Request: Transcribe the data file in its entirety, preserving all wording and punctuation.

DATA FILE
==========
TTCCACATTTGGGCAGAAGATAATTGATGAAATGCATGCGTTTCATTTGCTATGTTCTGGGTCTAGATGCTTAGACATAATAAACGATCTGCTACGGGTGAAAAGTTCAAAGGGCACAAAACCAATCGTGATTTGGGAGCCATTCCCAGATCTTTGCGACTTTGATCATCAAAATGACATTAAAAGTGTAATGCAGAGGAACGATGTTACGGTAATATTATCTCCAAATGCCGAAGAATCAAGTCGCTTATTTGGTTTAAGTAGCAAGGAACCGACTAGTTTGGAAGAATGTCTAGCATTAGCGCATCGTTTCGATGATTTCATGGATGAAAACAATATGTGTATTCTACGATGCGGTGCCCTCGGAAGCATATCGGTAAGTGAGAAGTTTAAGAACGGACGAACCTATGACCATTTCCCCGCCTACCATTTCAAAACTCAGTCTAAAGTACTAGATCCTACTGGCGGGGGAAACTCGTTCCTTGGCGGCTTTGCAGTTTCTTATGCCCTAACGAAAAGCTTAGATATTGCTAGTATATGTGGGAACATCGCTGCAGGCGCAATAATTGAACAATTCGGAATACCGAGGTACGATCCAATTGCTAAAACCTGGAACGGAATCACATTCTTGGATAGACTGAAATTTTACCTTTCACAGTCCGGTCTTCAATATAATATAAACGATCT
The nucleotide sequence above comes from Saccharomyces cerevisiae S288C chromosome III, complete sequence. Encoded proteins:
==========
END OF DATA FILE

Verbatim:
TTCCACATTTGGGCAGAAGATAATTGATGAAATGCATGCGTTTCATTTGCTATGTTCTGGGTCTAGATGCTTAGACATAATAAACGATCTGCTACGGGTGAAAAGTTCAAAGGGCACAAAACCAATCGTGATTTGGGAGCCATTCCCAGATCTTTGCGACTTTGATCATCAAAATGACATTAAAAGTGTAATGCAGAGGAACGATGTTACGGTAATATTATCTCCAAATGCCGAAGAATCAAGTCGCTTATTTGGTTTAAGTAGCAAGGAACCGACTAGTTTGGAAGAATGTCTAGCATTAGCGCATCGTTTCGATGATTTCATGGATGAAAACAATATGTGTATTCTACGATGCGGTGCCCTCGGAAGCATATCGGTAAGTGAGAAGTTTAAGAACGGACGAACCTATGACCATTTCCCCGCCTACCATTTCAAAACTCAGTCTAAAGTACTAGATCCTACTGGCGGGGGAAACTCGTTCCTTGGCGGCTTTGCAGTTTCTTATGCCCTAACGAAAAGCTTAGATATTGCTAGTATATGTGGGAACATCGCTGCAGGCGCAATAATTGAACAATTCGGAATACCGAGGTACGATCCAATTGCTAAAACCTGGAACGGAATCACATTCTTGGATAGACTGAAATTTTACCTTTCACAGTCCGGTCTTCAATATAATATAAACGATCT
The nucleotide sequence above comes from Saccharomyces cerevisiae S288C chromosome III, complete sequence. Encoded proteins: